Please keep in mind that these are simple estimations and are not to be treated as precise technical calculations. They can be influenced by a number of factors and don’t take any personal information into account. The formulas help call attention to parts of your budget, but do not calculate exactly what you should expect.

The easiest and best place to start. Your cash flow is the total surplus or deficit you have each month after paying your expenses. If you find you are running a deficit most months, you need to cut your expenses down or find a way to boost your income.

Another easy formula, calculating how much a monthly (or weekly) expense will cost you over a whole year is an important insight for a budget. Paying $8 a month for a subscription may seem cheap, but you should realize it’s costing you $96 over the course of a year.

The EPA estimates that the average car owner uses about 500 gallons of gas a year (almost 700 if you drive a truck or SUV). While volatile gas prices make it impossible to project your exact gas expenses for a year, this formula makes it easy to understand how much a change in gas prices is worth: for every $0.01 gas drops, you could expect to save $5 annually.

Have you ever wanted a quick estimate of how long it takes for money to double? Try the “Rule of 72.” Just divide 72 by the annual growth rate of your account and you get an approximation of how many years it takes to double. (Example: 6 percent growth would be 72/6 = 12 years to double). If using this formula for investment account, remember that the market is unpredictable and average market performance does not guarantee future returns. Investments can be subject to losses, which will greatly change their nominal rate of return.

Although there are some major outliers, most new cars depreciate around 10% when driven off the lot and another 10% each year they are driven (for the first 5 years). So when looking at new cars, remember that most lose their value fast. Without a down payment, you’ll likely be underwater on the loan for the first year or two.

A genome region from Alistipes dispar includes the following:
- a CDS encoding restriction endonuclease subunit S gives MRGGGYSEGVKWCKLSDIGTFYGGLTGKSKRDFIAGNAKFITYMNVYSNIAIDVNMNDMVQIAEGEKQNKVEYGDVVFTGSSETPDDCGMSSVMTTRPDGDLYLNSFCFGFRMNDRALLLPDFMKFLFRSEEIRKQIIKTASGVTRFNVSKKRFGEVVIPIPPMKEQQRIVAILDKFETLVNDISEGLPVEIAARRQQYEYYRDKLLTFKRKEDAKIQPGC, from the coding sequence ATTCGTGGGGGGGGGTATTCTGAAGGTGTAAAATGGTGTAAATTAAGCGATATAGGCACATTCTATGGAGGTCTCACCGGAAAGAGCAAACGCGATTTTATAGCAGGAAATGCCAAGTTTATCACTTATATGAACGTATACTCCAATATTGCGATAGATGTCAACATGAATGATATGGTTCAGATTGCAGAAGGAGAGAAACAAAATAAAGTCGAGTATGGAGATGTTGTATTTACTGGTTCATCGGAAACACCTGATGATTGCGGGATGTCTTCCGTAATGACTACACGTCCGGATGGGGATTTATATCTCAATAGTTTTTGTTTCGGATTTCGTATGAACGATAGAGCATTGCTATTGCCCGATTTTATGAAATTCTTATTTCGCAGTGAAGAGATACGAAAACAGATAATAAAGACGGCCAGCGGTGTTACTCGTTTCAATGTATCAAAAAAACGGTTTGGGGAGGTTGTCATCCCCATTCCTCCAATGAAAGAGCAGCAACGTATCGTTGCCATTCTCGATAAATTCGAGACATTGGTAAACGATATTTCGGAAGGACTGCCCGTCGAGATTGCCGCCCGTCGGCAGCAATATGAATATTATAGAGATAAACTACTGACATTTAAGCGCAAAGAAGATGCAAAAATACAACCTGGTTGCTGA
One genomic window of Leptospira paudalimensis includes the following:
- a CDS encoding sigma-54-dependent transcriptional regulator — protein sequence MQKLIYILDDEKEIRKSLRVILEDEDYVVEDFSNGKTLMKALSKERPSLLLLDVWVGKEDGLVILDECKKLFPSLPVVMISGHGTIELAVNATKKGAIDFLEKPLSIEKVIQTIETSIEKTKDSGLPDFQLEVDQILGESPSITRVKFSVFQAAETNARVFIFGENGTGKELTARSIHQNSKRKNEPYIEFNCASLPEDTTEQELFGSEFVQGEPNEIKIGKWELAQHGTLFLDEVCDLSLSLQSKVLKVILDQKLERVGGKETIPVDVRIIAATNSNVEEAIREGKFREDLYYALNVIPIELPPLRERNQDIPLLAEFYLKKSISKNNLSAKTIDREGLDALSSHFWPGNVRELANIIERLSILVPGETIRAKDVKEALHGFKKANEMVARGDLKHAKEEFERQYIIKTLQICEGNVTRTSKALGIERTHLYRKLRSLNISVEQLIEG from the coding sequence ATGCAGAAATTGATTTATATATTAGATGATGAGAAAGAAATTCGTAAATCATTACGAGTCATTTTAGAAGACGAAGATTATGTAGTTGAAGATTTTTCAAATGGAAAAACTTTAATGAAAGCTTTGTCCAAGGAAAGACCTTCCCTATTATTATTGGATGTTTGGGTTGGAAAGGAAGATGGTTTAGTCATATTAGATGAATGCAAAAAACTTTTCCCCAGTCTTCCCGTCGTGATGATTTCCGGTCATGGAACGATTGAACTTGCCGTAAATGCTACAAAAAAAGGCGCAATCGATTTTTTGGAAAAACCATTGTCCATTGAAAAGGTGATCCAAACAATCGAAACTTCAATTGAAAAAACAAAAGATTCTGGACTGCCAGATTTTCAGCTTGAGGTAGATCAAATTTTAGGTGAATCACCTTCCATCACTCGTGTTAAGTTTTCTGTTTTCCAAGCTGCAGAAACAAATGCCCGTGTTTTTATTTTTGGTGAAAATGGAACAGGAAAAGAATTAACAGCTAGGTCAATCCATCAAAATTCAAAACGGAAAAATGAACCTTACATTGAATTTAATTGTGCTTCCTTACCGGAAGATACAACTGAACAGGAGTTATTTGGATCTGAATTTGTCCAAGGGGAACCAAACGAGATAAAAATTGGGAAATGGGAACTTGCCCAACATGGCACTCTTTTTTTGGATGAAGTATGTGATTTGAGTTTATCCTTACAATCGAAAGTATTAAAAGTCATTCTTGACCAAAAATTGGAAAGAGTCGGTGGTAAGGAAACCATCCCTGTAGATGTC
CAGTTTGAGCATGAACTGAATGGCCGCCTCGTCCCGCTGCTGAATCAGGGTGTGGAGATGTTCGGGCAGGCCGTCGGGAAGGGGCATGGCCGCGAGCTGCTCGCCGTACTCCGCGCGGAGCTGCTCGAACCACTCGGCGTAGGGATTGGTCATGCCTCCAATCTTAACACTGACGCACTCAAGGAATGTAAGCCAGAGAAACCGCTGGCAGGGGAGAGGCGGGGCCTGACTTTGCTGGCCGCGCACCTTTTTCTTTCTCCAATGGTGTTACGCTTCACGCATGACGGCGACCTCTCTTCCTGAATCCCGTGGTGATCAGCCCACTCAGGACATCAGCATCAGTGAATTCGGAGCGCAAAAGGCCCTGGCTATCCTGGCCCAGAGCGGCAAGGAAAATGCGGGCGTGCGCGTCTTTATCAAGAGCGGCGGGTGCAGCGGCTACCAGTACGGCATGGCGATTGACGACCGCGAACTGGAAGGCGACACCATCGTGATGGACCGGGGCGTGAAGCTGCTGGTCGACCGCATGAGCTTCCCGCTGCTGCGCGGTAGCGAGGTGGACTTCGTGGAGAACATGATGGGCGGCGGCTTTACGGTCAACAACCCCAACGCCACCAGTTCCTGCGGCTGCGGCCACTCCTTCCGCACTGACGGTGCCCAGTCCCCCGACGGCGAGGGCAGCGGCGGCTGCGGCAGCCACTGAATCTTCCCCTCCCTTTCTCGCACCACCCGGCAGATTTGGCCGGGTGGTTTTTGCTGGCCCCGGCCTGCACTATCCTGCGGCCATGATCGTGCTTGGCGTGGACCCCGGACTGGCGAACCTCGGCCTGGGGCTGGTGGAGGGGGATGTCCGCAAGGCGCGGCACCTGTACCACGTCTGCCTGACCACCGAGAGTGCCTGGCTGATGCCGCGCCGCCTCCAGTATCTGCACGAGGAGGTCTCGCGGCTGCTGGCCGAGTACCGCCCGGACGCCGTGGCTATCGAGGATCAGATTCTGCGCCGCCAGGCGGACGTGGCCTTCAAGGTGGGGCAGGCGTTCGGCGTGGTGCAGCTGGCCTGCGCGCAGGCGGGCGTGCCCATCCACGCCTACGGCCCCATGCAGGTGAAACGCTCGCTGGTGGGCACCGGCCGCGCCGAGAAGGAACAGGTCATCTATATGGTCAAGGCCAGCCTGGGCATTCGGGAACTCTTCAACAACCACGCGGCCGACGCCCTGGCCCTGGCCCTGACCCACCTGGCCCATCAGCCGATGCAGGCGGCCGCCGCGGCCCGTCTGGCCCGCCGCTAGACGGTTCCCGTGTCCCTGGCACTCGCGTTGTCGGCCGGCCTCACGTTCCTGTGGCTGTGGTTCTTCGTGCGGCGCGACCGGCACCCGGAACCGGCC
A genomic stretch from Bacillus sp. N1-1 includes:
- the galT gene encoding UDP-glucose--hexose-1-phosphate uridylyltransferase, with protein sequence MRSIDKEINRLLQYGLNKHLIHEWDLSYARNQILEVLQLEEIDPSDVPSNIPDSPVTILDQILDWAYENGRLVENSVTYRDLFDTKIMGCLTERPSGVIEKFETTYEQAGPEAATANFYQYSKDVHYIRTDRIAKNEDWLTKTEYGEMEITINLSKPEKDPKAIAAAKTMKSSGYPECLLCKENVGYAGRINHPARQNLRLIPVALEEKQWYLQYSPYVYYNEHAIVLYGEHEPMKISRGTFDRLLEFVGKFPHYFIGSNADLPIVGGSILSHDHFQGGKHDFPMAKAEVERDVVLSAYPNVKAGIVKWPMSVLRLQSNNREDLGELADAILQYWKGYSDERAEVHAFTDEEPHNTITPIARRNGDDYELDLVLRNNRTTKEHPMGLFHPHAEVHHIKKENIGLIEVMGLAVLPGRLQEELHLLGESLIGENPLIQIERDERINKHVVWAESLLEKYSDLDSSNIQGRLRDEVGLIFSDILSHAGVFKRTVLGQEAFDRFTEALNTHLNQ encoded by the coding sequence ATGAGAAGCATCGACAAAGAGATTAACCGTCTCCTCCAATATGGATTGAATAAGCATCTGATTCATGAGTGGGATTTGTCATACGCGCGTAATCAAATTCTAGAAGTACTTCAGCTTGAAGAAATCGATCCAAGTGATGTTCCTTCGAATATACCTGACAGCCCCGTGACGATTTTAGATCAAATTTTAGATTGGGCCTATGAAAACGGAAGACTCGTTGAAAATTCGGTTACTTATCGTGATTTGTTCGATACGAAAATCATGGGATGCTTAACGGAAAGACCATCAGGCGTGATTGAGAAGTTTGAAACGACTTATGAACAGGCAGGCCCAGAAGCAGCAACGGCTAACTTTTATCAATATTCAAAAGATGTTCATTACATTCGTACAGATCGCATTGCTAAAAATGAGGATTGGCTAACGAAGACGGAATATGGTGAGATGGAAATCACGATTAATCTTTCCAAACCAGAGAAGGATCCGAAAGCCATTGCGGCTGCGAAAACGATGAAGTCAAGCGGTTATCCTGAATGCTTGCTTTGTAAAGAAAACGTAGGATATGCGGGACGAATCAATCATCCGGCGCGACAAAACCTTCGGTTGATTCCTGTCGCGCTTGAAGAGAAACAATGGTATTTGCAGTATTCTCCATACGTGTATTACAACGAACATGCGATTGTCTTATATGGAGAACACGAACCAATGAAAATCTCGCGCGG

This equation is a bit more complex, but it’s pretty handy for people wondering how their rent cost compares to a 30‐year mortgage. Take 75 percent of the expected mortgage interest rate and add 3 percent to get the annualized rate of repayment. If you multiply this number by the initial mortgage amount, you get the annual cost. (Example: A 30‐year mortgage issued at 4 percent would have an annual repayment rate of (3+4×.75) = 6%. If the mortgage was for $200,000, you’d pay ($200,000×6%) = $12,000 a year ($1,000 a month) to stay on the 30 year schedule.) Keep in mind that this is an estimation of the mortgage costs only and does not include home insurance, mortgage insurance, property expenses or any of the other various costs of owning a home.

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Remember that past performance may not indicate future results. Different types of investments involve varying degrees of risk, and there can be no assurance that the future performance of any specific investment, strategy, or product referenced directly or indirectly in this newsletter will be profitable, equal any corresponding historical performance level(s), be suitable for your portfolio or individual situation, or prove successful. You should not assume that any information contained in this newsletter serves as the receipt of personalized investment advice. If a reader has questions regarding the applicability of any specific issue discussed to their individual situation, they are encouraged to consult with a professional adviser.